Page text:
Five cos in Nifty 100 did not have women directors in FY22, finds survey


Mumbai: Five of the top 100 listed companies, comprising three public sector companies and one state-owned bank, did not have a woman independent director on their boards in FY22, violating the Companies Act, a corporate governance survey has found.

The number of non-compliant companies was six in FY20 and 12 in FY21, per the third edition of Excellence Enablers’ Survey on Corporate Governance. Founded by former Securities and Exchange Board of India (Sebi) chairman M Damodaran, Excellence Enablers is a specialist corporate governance and environmental, social and governance (ESG) advisory firm.

“While the presence of a woman independent directors on boards has been mandated, there is no similar provision for women executives graduating to board positions,” the survey said.

This, the survey said, can happen only if a sufficient number of competent women are identified and are provided appropriate career progression in the organization. As of 31 March 2021 and 2022, three companies had women managing directors, while the number of women chairpersons were seven in FY22 and five in FY21.

“It is equally important to focus on more women occupying positions of chair/managing director, as well as being on a number of board committees, and chairing some of them,” it said.

The survey used annual reports and website disclosures of Nifty 100 companies as a base to look at parameters that impact on, and manifest, the corporate governance standards of companies.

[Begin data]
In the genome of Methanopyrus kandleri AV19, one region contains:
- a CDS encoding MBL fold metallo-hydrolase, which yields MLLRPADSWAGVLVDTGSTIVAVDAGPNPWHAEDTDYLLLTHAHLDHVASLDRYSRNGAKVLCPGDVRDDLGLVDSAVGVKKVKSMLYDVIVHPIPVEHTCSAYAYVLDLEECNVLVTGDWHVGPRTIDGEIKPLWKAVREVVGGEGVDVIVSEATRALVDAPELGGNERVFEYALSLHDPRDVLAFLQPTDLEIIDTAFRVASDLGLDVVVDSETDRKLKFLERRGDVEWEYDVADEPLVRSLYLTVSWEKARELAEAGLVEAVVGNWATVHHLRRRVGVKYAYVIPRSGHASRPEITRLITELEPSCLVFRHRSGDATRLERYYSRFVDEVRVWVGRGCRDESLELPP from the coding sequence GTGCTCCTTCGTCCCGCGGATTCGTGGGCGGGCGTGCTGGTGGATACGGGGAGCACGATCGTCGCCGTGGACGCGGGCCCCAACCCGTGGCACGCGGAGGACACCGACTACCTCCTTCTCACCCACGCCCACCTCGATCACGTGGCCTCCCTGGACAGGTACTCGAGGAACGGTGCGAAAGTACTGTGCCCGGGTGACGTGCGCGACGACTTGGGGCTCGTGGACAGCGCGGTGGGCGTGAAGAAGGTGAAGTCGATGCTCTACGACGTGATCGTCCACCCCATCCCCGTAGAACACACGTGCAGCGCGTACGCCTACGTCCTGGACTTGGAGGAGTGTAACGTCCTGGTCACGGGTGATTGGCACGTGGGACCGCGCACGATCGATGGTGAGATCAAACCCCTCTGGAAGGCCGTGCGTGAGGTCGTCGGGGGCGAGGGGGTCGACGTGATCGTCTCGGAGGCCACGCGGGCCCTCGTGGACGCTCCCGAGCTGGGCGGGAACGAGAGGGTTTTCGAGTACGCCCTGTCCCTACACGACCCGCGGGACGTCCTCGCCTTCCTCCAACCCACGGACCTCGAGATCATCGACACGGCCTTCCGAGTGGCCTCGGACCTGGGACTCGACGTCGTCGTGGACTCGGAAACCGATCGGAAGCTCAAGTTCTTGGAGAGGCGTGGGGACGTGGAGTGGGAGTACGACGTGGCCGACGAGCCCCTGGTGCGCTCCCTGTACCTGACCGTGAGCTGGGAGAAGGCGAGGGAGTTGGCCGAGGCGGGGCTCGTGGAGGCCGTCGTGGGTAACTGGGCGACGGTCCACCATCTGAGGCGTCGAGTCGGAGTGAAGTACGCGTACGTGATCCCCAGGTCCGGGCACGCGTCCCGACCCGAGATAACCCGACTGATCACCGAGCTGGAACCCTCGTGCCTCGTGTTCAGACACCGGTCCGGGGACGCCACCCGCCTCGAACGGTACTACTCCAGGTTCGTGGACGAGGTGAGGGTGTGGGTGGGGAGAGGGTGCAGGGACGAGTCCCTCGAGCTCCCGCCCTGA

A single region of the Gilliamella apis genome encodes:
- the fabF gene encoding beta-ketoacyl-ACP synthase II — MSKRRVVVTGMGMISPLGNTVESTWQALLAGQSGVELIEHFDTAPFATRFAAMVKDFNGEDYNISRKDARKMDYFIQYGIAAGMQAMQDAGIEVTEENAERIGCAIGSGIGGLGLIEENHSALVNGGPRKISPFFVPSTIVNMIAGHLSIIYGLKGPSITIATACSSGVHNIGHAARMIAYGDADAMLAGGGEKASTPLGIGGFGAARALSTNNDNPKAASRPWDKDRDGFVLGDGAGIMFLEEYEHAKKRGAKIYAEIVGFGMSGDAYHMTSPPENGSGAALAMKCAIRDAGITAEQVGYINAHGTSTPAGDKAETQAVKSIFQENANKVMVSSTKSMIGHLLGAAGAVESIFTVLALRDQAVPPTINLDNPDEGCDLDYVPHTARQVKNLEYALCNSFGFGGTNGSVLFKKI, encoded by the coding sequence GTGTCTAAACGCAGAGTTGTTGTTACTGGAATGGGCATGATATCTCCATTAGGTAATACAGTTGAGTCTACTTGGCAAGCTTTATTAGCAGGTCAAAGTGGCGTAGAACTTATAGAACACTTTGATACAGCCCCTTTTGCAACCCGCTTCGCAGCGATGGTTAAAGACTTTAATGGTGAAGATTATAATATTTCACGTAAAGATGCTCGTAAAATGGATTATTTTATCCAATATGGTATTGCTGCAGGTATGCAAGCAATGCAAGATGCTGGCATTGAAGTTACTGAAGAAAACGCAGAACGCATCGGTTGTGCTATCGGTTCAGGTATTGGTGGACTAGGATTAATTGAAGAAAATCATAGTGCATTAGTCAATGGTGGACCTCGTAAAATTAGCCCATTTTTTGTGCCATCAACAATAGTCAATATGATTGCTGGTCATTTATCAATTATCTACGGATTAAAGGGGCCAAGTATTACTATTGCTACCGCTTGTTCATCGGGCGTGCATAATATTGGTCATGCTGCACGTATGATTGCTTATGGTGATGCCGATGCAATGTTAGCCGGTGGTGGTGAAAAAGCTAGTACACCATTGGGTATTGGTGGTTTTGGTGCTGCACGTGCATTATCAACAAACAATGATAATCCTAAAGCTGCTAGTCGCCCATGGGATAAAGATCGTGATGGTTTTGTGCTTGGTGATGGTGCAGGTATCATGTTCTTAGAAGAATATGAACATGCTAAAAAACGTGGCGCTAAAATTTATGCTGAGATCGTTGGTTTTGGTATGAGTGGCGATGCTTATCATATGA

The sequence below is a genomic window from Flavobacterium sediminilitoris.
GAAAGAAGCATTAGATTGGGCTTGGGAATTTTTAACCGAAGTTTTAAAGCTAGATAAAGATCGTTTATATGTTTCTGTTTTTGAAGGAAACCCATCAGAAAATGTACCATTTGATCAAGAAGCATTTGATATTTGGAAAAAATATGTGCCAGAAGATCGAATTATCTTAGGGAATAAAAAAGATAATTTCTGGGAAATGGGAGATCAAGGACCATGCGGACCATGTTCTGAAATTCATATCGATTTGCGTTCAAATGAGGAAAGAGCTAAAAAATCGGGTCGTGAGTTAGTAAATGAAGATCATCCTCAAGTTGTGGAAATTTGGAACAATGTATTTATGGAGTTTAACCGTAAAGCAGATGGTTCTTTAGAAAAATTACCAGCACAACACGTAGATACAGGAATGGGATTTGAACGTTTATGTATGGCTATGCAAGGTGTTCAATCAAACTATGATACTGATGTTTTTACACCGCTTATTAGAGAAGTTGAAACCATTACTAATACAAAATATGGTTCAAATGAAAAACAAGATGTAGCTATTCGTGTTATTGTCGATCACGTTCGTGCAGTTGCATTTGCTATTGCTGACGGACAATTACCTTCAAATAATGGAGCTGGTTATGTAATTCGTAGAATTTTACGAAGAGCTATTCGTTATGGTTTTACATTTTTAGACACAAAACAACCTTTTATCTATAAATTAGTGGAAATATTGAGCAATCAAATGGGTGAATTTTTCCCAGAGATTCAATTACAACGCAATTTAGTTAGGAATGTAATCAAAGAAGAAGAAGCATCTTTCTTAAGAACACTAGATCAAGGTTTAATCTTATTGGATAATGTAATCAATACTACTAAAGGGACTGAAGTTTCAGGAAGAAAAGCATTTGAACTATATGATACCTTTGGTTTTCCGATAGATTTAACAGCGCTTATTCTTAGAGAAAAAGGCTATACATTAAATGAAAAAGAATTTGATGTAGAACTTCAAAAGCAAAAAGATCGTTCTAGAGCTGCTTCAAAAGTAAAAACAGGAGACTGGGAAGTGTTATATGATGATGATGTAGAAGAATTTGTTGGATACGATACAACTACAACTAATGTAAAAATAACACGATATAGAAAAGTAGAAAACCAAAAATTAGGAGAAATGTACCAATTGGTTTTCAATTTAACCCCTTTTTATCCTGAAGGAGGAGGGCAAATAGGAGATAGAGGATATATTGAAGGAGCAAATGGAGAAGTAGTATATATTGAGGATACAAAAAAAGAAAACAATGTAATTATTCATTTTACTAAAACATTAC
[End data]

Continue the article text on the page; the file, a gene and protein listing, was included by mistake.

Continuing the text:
The top 100 companies include 12 public sector undertakings (PSUs), nine banks and four insurance companies, among others.

Apart from gender, the survey also looked at age diversity in boards. As of 31 March 2022, of the 556 independent directors, 46 were less than 50 years of age, while the oldest independent director was 89 years. The average age of 556 independent directors was 63.38 years.

“Given the pace and the nature of change in the economy and in the corporate world, induction of younger persons on the boards will increase relevance of boards,” the survey said.

On the tenure of directors, the survey said that a reasonable tenure is necessary for any director, executive or non-executive, to contribute to the functioning of the board. The legal provision of two terms, with a maximum of five years in each term, satisfactorily addresses the issue of tenure of IDs, it said.

In FY22, the average tenure of 1,079 directors from the date of first appointment was 6.63 years, with the longest tenure being at 53.61 years, the survey found.

“The near interminable tenures of some of the chairs of committees stand in the way of the committees reinventing themselves to meet emerging challenges. What is more critical is that extended spells as chairs would tend to impact on the independence of the person concerned, as also to blunt the nature of challenge that should be mounted to the management,” it said.

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